Gwyneth Paltrow has launched a supplement designed to boost the female libido and support women’s sexual health.
The product is being launched as part of the actor-turned-entrepreneur’s wellness empire, goop, and it has an unusual name: DTF, an acronym for the colloquial phrase “down to f***”.
Explaining the supplement on goop’s website, the company says: “We’re not ashamed to say we want help shifting our sex drive into gear.
“We also know we’re not alone: Everyday stress and anxiety, hormonal fluctuations, and fatigue can all impact female libido and sexual health. (It’s wild out here.)”
Goop goes on to say that its science and research team helped to create something it could add to its “sexual-wellness toolkit” to address “some of those common physiological roadblocks to desire”.
Those who take DTF are advised to have two capsules daily for two months in order to see results.
As for what’s gone into the supplement, it contains Libifem® fenugreek extract, which goop says “was clinically shown to support healthy sexual arousal and desire in women”.
Additionally, it contains shatavari, which it describes as “a traditional female health adaptogen” and saffron extract to provide “mood support”.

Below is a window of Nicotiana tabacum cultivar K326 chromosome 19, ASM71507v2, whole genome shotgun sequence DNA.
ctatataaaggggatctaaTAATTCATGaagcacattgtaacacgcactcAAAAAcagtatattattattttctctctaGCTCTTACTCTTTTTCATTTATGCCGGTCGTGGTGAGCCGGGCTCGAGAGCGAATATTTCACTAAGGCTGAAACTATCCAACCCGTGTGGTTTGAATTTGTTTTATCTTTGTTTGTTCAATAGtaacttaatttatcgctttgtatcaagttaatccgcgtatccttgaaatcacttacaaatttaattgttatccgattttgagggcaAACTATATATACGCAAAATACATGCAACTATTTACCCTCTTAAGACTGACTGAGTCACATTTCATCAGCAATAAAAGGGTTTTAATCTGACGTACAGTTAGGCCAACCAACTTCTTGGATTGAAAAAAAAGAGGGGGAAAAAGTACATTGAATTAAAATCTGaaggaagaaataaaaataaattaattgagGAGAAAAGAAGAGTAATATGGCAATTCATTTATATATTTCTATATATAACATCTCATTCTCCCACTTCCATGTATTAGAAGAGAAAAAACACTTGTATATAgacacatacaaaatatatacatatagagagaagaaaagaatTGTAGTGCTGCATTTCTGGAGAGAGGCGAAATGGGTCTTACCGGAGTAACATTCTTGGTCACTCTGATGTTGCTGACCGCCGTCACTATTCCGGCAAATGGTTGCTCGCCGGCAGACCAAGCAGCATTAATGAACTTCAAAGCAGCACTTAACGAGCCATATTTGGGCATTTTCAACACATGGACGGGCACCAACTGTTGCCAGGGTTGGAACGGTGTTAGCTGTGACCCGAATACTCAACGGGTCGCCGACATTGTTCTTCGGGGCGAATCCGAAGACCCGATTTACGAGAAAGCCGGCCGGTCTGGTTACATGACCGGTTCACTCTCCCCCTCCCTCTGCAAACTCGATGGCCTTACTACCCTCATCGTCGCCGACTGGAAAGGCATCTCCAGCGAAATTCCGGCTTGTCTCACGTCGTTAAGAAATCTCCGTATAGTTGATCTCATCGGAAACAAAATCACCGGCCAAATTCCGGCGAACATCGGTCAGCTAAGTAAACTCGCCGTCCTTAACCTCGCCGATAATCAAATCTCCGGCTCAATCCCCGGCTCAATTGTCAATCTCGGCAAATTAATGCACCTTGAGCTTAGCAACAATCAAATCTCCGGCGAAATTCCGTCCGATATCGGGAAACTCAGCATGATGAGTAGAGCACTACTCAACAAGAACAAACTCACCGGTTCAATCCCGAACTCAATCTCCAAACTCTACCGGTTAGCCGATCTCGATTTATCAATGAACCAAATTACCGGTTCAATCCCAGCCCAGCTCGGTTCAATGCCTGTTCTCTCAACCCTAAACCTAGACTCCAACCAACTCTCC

However, the website also clarifies that its statements have not been evaluated by the Food and Drug Administration. Nor is the product intended to diagnose, treat, cure, or prevent any disease.
As for the name, goop stated: “It’s not just about sex: It’s about supporting our pursuit of more pleasure, more often. And yes, we chose to name it DTF. It can be a joke we share.”
Introducing the product on her Instagram, Paltrow added: “Everyday stress and anxiety, hormonal changes, exhaustion, age… these can impact our libido and sexual health.
“So yes, we (with our science and research team) created a supplement that REALLY helps and, yes, we called it DTF. Because, you know, we’re @goop.”
Goop is renowned for its unique sexual wellness products – it sells a “between legs mirror”, for example – but they haven’t been free from controversy.
In 2018, the company was forced to pay £110,000 after making unscientific claims about the health benefits of vaginal eggs.
On the Goop website, it stated that using jade vaginal eggs can provide women with a “spiritual detox” by removing negative energy when used on a daily basis.
However, a group of district attorneys from California filed a lawsuit against the company, which states that the assertions made on the site were unfounded.